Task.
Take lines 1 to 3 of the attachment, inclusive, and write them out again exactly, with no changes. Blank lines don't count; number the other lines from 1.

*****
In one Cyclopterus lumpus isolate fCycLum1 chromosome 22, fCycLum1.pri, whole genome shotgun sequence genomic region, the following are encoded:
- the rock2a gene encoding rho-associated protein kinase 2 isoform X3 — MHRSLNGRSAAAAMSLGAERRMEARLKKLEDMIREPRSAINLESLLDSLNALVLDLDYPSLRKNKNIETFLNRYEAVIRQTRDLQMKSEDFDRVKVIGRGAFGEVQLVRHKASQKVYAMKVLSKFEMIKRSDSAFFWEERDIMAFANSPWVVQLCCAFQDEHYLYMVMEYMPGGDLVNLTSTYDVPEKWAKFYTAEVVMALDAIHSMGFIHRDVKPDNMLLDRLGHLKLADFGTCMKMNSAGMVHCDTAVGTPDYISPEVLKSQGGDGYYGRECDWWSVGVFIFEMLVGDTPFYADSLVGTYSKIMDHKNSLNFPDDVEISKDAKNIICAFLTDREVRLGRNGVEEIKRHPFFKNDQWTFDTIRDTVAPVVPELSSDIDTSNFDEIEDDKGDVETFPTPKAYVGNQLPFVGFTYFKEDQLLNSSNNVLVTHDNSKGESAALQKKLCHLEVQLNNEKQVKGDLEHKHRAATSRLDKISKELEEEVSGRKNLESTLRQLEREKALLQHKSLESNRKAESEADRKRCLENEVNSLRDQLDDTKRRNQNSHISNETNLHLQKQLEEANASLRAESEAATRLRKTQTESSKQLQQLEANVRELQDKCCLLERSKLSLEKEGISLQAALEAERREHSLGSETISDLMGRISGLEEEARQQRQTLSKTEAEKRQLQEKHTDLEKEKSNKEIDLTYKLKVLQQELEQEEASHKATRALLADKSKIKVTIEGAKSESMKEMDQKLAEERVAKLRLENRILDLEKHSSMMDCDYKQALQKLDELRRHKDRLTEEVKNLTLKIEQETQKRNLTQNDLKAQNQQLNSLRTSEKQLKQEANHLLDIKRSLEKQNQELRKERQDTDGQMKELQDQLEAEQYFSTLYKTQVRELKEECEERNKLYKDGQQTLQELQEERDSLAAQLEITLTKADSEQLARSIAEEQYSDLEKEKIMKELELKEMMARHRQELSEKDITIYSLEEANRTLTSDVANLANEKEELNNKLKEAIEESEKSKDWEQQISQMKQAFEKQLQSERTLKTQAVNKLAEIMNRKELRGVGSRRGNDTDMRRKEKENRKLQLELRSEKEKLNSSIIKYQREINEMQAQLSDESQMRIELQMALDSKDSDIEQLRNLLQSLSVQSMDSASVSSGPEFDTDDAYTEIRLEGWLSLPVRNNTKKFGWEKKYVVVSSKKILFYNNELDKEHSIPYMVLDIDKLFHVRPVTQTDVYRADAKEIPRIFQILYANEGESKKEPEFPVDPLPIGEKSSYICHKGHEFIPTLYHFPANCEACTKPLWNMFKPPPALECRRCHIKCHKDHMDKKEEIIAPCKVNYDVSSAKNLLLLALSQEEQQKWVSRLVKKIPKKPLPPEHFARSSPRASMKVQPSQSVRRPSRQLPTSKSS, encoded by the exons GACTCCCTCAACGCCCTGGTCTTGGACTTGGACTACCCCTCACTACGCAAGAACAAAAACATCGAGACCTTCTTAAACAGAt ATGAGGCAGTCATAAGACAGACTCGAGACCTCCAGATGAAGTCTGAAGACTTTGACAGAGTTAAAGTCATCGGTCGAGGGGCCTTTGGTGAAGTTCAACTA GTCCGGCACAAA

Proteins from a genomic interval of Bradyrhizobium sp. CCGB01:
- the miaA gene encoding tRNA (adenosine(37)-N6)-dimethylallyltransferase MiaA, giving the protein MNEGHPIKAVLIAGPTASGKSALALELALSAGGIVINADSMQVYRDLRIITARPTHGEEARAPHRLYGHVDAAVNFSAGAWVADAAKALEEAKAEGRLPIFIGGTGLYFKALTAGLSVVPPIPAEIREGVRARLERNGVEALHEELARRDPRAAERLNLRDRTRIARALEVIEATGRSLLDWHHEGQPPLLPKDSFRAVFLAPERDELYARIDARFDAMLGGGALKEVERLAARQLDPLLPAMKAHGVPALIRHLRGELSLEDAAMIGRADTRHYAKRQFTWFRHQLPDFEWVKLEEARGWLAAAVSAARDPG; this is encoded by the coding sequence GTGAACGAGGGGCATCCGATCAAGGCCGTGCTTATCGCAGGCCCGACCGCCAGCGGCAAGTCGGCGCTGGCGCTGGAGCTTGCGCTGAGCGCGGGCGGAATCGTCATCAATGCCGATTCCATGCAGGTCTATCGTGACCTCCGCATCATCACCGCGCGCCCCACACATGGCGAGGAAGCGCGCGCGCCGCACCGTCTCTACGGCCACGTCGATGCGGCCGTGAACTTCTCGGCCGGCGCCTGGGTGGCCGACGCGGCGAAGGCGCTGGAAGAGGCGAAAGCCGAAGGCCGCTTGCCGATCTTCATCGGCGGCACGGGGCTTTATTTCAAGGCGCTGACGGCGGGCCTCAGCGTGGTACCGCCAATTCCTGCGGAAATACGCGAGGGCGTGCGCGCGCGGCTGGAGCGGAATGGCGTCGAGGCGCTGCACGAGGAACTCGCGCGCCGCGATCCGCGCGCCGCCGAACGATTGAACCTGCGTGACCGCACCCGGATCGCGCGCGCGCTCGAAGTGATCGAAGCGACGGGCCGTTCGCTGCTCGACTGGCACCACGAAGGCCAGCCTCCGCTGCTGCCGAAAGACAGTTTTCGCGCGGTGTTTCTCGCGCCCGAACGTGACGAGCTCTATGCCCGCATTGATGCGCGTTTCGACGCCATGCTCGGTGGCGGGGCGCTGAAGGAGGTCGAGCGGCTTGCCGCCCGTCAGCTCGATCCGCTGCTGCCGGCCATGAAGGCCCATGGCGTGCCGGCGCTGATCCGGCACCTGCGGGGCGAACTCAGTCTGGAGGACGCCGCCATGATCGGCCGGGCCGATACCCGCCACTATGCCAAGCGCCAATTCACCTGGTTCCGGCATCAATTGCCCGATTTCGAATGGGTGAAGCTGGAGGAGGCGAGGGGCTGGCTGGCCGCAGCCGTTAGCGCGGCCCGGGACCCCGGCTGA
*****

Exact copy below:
In one Cyclopterus lumpus isolate fCycLum1 chromosome 22, fCycLum1.pri, whole genome shotgun sequence genomic region, the following are encoded:
- the rock2a gene encoding rho-associated protein kinase 2 isoform X3 — MHRSLNGRSAAAAMSLGAERRMEARLKKLEDMIREPRSAINLESLLDSLNALVLDLDYPSLRKNKNIETFLNRYEAVIRQTRDLQMKSEDFDRVKVIGRGAFGEVQLVRHKASQKVYAMKVLSKFEMIKRSDSAFFWEERDIMAFANSPWVVQLCCAFQDEHYLYMVMEYMPGGDLVNLTSTYDVPEKWAKFYTAEVVMALDAIHSMGFIHRDVKPDNMLLDRLGHLKLADFGTCMKMNSAGMVHCDTAVGTPDYISPEVLKSQGGDGYYGRECDWWSVGVFIFEMLVGDTPFYADSLVGTYSKIMDHKNSLNFPDDVEISKDAKNIICAFLTDREVRLGRNGVEEIKRHPFFKNDQWTFDTIRDTVAPVVPELSSDIDTSNFDEIEDDKGDVETFPTPKAYVGNQLPFVGFTYFKEDQLLNSSNNVLVTHDNSKGESAALQKKLCHLEVQLNNEKQVKGDLEHKHRAATSRLDKISKELEEEVSGRKNLESTLRQLEREKALLQHKSLESNRKAESEADRKRCLENEVNSLRDQLDDTKRRNQNSHISNETNLHLQKQLEEANASLRAESEAATRLRKTQTESSKQLQQLEANVRELQDKCCLLERSKLSLEKEGISLQAALEAERREHSLGSETISDLMGRISGLEEEARQQRQTLSKTEAEKRQLQEKHTDLEKEKSNKEIDLTYKLKVLQQELEQEEASHKATRALLADKSKIKVTIEGAKSESMKEMDQKLAEERVAKLRLENRILDLEKHSSMMDCDYKQALQKLDELRRHKDRLTEEVKNLTLKIEQETQKRNLTQNDLKAQNQQLNSLRTSEKQLKQEANHLLDIKRSLEKQNQELRKERQDTDGQMKELQDQLEAEQYFSTLYKTQVRELKEECEERNKLYKDGQQTLQELQEERDSLAAQLEITLTKADSEQLARSIAEEQYSDLEKEKIMKELELKEMMARHRQELSEKDITIYSLEEANRTLTSDVANLANEKEELNNKLKEAIEESEKSKDWEQQISQMKQAFEKQLQSERTLKTQAVNKLAEIMNRKELRGVGSRRGNDTDMRRKEKENRKLQLELRSEKEKLNSSIIKYQREINEMQAQLSDESQMRIELQMALDSKDSDIEQLRNLLQSLSVQSMDSASVSSGPEFDTDDAYTEIRLEGWLSLPVRNNTKKFGWEKKYVVVSSKKILFYNNELDKEHSIPYMVLDIDKLFHVRPVTQTDVYRADAKEIPRIFQILYANEGESKKEPEFPVDPLPIGEKSSYICHKGHEFIPTLYHFPANCEACTKPLWNMFKPPPALECRRCHIKCHKDHMDKKEEIIAPCKVNYDVSSAKNLLLLALSQEEQQKWVSRLVKKIPKKPLPPEHFARSSPRASMKVQPSQSVRRPSRQLPTSKSS, encoded by the exons GACTCCCTCAACGCCCTGGTCTTGGACTTGGACTACCCCTCACTACGCAAGAACAAAAACATCGAGACCTTCTTAAACAGAt ATGAGGCAGTCATAAGACAGACTCGAGACCTCCAGATGAAGTCTGAAGACTTTGACAGAGTTAAAGTCATCGGTCGAGGGGCCTTTGGTGAAGTTCAACTA GTCCGGCACAAA

Proteins from a genomic interval of Bradyrhizobium sp. CCGB01: